The whole world seemed to be thinking soccer this summer as teams from all over the globe competed for the World Cup. While America’s team fell short this year, there are about 17 million American kids playing the game, many with hopes of someday competing for that coveted trophy.
Ben Mazloompour, of Edmond, has been a player and coach, and now he’s invented a device he believes will help many young players improve their game.
Mazloompour was an avid soccer player for about 40 years before a back injury put him out of the game and, worse, made him unable to help his teenage son practice. An engineer by trade, Mazloompour turned his attention to creating something to help his son continue to improve his game.
“When God closes one door, He opens others,” Mazloompour said.
Mazloompour invented SoccerWave, an individual practice tool designed to teach ball control while improving skill and technique. The plastic, wave-shaped device is about three feet tall and four feet wide, with a graduated varying curvature from one end to the other.
“Unlike a standard soccer goal, the ball will rebound off the Soccer Wave so the shot goes back to the player,” Mazloompour said. “The shape of the wave, with the graduated varying curve, keeps the ball in action and forces the player to react to a variety of returns.”
The wave design puts the returning ball on an unpredictable path, making it much more effective than simply kicking the ball against a wall. “When you kick a ball against a wall or another flat surface, however you kick it is how it’s going to come back,” Mazloompour explained.
Mazloompour said his SoccerWave can help players of any age and skill level improve ball control, ground ball, target, and volley shots without the help of another person.
“Since I was no longer able to get real physical, I wanted to find a piece of equipment I could set up at home for my son to practice trapping and controlling the ball like he would in a real game situation,” Mazloompour said. “There was nothing out there that met all those needs, so I invented it.”
That was a long process with many potential pitfalls. Mazloompour drew the first designs for the SoccerWave in early 2004. His company filed for a patent in September of that year. “Paperwork is a vital part of the invention process,” he said.
“I can’t emphasize enough to anyone thinking about inventing something that they do not disclose their idea to anyone without having that person sign a non-disclosure agreement first,” Mazloompour said. “Even if it’s the patent lawyer. It isn’t a matter of trust. You simply don’t know them.”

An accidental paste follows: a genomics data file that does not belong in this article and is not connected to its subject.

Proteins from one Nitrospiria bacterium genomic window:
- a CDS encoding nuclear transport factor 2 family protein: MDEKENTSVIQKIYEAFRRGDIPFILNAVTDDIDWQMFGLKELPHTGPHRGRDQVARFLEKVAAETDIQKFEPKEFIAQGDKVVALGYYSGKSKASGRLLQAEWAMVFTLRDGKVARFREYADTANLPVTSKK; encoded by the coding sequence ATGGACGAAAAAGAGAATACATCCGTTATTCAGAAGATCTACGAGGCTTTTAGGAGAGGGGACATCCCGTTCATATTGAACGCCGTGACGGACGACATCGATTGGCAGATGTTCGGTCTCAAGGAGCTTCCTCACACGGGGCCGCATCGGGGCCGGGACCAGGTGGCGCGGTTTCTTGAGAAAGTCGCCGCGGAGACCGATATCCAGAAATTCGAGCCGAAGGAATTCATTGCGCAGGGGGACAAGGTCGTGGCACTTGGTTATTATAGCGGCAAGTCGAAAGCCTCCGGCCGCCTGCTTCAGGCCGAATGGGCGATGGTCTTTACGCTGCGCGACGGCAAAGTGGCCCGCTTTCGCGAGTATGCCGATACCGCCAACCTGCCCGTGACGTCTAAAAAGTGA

With a prototype complete, Mazloompour then had to find investors and a manufacturer. With the international popularity of soccer, he had little problem finding investors who were very excited about the product. Most of them are people he has worked with at some point in his career.
A Michigan-based manufacturer was enlisted and production began, bringing up a new set of experiences.
“A design for function is different than a design for manufacturing,” Mazloompour said. “I didn’t realize that.”
Various types of manufacturing techniques and materials were considered before a manufactured prototype was offered for inspection. Mazloompour and a partner signed off on the prototype, but when the first device was created there was a flaw present that hadn’t been there in the prototype. Mazloompour ended up making several trips to Michigan before perfect SoccerWaves began rolling off the production line.
Soon, SoccerWaves were shipping all over the country and Mazloompour began attending conventions to demonstrate the potential of the device.
“At first we just had a DVD, but even then people were stopping to look. Then we came back with a DVD and the prototype and people were very interested,” Mazloompour said.
SoccerWave is beginning to turn up in some retail stores, but most of the sales still happen through the company Web site or at soccer conventions, where the company has been selling every device they have on hand. Mazloompour, who works for the Oklahoma Department of Transportation, said he isn’t looking to become an overnight millionaire off his product.
“I’m still working my full-time job,” he said.
He wants to see SoccerWave LLC grow at a slow, steady pace. “Eventually, I’d like to see a SoccerWave in almost every household, like the basketball goals you see in driveways,” he said.
Currently, a SoccerWave is set up for display in front of the Footlocker store in Oklahoma City’s Quail Springs Mall until August 15. The company’s promotional DVD plays at the display site to show how the device can help young soccer players.
“People often have to see it to fully understand what it does, but once they do, they’re amazed,” Mazloompour said. “I took it to one team’s soccer practice and the kids wouldn’t leave it alone. The coach ended up buying one. I can honestly say that about 10,000 people have seen the product and there has not been one negative comment.”
For more information, visit the company Web site, www.soccerwave.com, or call 359-8812.